It’s a new year, the perfect time to refresh your palate.
Food trends get recycled and revamped year-after-year and experts say this year will be no different.
From the success of brands like Beyond Meat to food delivery services changing the type of meals we eat out, 2020 will also be a year of changes.
Below, registered dietitians share their top food trend forecasts for 2020.
Food for the brain
“We all know that food impacts our physical health but research on our food choices and mental health is a promising area,” said registered dietitian Anar Allidina of Anar Allidina Nutrition.
She says research already shows a strong connection between our gut health and our brain.
“Foods to ease anxiety, depression, mood, improve memory and decrease chronic conditions of Alzheimer’s and dementia will likely be a focus in 2020.”
And besides food, she says specific nutrients to support our brain like omega-3s, magnesium, vitamin D, B vitamins and food sources that contain these nutrients for brain health will be more mainstream.
Look out for more CBD
Registered dietitian Desiree Nielsen says with the second wave of cannabis legalization in Canada, we may see more CBD-based products.
“I am looking forward to seeing how the range of functional CBD products expands,” Nielsen said. “In the U.S., the market has exploded and hemp-based CBD is everywhere from tinctures to iced beverages.”
Allidina also says she expects to see an increase of CBD products, connected to mental health.
“I think there will be a rise in CBD foods available to help people manage anxiety,” she said. “There are some food companies that have CBD-fortified foods and beverages but get ready to see more of this in 2020.”
Plant-based foods are still popular
2019 was undoubtedly the year of plant-based foods, experts say.
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“We will continue to see growth in meat-alternatives both in retail and food service in 2020,” said registered dietitian and host of the Morrocco Real Food Adventure Shahzadi Devje. “We could see a meat-alternative spurn with renewed enthusiasm for ‘real’ vegetables, fruits and legumes.
“I’d love consumers to embrace wholesome seasonal produce and get cooking with their families and communities.”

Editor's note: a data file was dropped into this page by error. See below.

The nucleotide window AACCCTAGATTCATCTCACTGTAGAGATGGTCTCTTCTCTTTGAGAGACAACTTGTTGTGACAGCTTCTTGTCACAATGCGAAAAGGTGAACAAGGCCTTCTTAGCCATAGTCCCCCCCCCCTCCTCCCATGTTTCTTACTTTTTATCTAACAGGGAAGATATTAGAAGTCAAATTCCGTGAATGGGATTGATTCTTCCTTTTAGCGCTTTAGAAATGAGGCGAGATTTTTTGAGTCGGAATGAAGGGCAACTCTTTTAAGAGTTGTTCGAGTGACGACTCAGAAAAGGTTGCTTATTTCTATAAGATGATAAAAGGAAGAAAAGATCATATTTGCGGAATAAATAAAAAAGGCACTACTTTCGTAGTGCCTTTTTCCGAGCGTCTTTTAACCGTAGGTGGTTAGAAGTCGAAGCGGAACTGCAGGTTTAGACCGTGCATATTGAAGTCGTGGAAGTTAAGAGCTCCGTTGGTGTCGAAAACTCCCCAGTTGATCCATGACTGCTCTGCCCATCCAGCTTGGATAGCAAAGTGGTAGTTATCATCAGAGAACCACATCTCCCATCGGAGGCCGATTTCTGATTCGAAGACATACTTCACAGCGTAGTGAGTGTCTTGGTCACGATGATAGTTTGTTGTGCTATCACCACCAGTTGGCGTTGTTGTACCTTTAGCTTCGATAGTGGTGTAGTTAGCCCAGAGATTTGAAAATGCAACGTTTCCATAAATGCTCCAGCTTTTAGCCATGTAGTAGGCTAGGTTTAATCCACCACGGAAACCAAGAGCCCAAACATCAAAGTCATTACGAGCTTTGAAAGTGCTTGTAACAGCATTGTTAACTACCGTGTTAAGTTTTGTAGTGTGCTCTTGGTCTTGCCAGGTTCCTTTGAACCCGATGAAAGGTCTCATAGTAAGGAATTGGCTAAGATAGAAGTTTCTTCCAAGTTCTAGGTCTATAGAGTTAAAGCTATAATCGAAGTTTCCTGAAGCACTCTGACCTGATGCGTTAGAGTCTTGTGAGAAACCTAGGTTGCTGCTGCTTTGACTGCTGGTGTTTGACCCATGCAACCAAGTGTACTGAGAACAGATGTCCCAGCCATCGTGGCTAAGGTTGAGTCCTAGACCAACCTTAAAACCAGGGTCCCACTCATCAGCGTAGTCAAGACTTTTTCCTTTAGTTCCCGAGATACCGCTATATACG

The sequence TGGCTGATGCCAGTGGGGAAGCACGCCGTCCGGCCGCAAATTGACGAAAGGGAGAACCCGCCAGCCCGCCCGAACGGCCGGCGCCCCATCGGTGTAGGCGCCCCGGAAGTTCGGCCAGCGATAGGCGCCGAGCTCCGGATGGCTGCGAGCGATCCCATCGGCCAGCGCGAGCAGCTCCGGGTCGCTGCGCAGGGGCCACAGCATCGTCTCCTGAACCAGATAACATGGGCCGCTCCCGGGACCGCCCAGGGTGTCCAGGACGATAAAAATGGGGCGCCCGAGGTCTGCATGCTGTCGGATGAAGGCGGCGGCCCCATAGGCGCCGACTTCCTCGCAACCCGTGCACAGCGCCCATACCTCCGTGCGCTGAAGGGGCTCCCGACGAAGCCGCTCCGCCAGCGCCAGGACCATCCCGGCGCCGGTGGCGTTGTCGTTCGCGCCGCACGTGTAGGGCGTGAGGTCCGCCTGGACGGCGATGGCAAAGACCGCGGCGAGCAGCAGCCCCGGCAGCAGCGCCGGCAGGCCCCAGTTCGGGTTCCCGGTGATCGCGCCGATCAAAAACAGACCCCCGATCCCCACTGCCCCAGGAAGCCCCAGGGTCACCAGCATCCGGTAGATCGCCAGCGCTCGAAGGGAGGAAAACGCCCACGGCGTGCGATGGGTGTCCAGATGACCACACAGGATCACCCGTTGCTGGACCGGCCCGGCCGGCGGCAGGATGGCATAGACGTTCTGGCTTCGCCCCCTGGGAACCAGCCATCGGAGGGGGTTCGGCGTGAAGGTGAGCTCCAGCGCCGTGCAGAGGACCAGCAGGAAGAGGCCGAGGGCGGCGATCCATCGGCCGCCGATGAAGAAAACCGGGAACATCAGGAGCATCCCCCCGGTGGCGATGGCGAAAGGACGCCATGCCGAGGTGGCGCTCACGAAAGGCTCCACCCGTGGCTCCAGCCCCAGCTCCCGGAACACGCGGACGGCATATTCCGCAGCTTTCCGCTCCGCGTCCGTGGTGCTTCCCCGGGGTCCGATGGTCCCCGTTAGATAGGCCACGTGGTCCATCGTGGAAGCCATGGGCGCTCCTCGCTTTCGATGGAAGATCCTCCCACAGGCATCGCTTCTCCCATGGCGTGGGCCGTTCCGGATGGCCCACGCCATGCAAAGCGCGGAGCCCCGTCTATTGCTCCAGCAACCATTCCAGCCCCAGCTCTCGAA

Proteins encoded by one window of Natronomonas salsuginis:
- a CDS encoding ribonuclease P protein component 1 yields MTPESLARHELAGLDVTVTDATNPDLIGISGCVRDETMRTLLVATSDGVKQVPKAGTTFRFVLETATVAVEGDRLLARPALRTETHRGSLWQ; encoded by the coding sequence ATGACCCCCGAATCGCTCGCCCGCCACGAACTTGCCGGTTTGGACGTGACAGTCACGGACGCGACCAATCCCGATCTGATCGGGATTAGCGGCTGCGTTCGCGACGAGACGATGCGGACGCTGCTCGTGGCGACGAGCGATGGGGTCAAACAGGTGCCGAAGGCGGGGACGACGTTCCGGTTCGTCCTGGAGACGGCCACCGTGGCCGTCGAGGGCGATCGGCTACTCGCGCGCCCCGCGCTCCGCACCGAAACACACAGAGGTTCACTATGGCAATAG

“We will see normalization of plant-based proteins on menus and at the grocery store,” she told Global News.
“As a dietitian, I am hoping that as the trend matures, we will see a renewed interest in whole food proteins such as chickpeas, tofu and lentils. I am starting to see tofu offered on the plant-based menu items at some of the major chain restaurants.”
Sustainability, traceability and transparency
Nielsen says sustainability, traceability and transparency will move deeper into our food consciousness.
“As we’ve seen with the fast fashion industry, we can be incredibly removed from what we consume, the same goes with food,” she said.
Imported foods like cashews, bananas, palm oil, coconut products or even avocados have all been highlighted as foods that may come at an “increased social or environmental cost,” she said.
“I think that consumers will start asking food manufacturers for more sustainable and conscious products.”
Shopping smarter for groceries
Reports already suggest food will cost more in Canada in 2020, and Nielsen says this will push consumers to spend differently at stores and online.
One of the largest price changes, she adds, will be the price of vegetables.
“I think that price consciousness will affect purchasing decisions, meaning that Canadians will be looking for ways to save, perhaps eating out less and watching for sales at the grocery store.”
Fusion cooking at home
Devje says Canadians will continue being more adventurous in the kitchen.
“I think consumers, especially the younger generation, are looking to develop their palates with new, exciting and diverse flavours,” she said.
“I’m always on the hunt for a unique dining experience to share with family and friends. And I’m looking forward to seeing more of this in 2020.”
Because of the no-carb movement, people are likely to shy away from breads and grain products, said registered dietitian Jessica Tong.
“However, we’re seeing that grains that undergo slow-fermentation are more digestible and are less likely to cause bloating,” she said. “The flavour is subtly tangy, less sour than sourdough. Local bakeries are using fermented grains to make breads come back into style.”
Tong also sees more pop-up restaurants.
“Pop-up restaurants put together by chefs and food experts to showcase seasonal ingredients and local specialties,” she said. “Dinner with a View is coming to Vancouver, which not only features food, but a terrarium to reflect the earth that our food comes from.”
Tong predicts in 2020, more people are focusing on planet-to-plate as opposed to just what’s tasty and convenient.